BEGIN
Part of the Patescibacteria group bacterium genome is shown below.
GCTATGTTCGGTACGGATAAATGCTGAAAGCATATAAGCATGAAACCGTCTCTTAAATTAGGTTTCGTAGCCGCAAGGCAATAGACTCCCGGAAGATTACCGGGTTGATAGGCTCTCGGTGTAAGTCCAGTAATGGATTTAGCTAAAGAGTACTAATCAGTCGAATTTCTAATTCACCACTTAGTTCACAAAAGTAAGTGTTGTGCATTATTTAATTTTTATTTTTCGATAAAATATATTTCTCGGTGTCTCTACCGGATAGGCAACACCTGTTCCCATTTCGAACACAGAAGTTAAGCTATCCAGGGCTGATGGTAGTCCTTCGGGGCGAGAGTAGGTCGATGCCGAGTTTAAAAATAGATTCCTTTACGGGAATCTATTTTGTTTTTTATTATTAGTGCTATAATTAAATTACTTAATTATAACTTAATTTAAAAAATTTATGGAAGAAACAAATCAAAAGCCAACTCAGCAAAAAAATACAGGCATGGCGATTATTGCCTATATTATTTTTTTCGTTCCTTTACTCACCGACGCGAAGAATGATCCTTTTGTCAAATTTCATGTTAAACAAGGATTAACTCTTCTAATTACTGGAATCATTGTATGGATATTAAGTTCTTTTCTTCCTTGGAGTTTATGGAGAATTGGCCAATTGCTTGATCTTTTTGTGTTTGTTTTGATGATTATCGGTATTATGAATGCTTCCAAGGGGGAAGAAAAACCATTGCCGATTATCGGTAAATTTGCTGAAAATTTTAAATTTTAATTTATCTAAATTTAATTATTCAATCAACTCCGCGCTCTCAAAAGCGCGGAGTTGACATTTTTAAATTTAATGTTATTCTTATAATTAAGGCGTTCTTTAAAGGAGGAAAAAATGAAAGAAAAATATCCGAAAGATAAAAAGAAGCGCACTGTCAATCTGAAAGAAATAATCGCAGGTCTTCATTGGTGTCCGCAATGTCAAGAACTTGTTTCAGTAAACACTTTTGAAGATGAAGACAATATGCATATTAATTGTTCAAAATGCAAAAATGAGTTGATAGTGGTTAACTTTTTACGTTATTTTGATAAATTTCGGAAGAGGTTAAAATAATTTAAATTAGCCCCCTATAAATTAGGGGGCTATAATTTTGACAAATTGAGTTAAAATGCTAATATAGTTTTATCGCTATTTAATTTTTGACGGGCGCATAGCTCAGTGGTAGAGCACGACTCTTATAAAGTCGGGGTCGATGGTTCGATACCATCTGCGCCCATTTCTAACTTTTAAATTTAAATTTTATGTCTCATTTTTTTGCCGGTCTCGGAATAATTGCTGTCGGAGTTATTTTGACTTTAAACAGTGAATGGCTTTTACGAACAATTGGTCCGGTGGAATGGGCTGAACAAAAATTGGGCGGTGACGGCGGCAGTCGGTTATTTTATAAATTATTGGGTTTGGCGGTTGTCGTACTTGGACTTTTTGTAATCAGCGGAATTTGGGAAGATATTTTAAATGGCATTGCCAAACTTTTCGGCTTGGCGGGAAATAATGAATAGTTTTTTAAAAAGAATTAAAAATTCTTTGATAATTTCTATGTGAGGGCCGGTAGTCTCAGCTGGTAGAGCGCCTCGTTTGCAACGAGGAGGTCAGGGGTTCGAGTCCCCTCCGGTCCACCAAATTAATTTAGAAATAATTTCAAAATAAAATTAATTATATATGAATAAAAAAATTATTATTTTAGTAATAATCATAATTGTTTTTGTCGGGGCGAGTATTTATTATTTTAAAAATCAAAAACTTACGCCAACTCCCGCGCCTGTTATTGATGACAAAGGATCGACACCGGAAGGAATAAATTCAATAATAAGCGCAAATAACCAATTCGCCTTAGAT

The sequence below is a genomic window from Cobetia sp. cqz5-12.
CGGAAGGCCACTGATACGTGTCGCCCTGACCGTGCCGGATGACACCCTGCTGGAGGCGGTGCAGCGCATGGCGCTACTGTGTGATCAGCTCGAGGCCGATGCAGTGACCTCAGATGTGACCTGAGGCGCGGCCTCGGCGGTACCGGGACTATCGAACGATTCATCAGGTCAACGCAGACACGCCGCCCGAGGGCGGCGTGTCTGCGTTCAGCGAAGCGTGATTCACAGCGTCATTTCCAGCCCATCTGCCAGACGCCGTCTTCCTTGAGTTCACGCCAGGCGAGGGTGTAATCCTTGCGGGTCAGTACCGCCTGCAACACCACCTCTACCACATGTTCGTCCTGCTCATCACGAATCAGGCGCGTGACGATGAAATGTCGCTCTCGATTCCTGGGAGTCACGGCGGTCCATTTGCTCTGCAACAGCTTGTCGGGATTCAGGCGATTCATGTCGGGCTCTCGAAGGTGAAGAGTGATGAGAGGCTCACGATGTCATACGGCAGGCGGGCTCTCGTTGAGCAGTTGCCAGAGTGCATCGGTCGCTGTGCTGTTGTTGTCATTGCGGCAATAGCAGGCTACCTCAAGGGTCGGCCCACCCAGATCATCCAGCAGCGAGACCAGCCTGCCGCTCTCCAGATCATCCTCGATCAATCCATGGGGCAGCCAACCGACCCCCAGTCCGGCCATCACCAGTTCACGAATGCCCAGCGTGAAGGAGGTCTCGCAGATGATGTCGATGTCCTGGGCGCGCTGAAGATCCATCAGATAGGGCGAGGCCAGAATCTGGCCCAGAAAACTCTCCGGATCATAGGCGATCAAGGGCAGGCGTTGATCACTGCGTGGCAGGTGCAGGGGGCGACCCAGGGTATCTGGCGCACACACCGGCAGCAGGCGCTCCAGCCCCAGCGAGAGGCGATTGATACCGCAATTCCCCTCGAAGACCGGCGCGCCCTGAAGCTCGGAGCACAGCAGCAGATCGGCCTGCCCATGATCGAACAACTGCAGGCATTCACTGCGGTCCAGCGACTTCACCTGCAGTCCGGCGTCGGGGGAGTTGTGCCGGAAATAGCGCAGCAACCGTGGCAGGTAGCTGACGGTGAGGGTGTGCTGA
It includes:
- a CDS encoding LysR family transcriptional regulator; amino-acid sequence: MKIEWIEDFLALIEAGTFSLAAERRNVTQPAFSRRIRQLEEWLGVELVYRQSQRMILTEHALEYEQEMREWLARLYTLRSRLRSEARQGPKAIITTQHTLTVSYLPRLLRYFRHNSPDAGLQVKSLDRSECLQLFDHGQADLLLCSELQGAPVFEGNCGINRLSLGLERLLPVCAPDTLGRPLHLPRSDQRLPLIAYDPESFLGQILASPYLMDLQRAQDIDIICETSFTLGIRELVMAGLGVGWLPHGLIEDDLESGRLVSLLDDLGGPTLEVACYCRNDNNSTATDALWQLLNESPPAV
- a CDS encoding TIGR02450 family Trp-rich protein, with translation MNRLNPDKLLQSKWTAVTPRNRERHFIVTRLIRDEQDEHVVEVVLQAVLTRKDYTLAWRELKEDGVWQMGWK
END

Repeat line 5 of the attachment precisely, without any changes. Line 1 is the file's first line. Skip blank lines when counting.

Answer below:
It includes: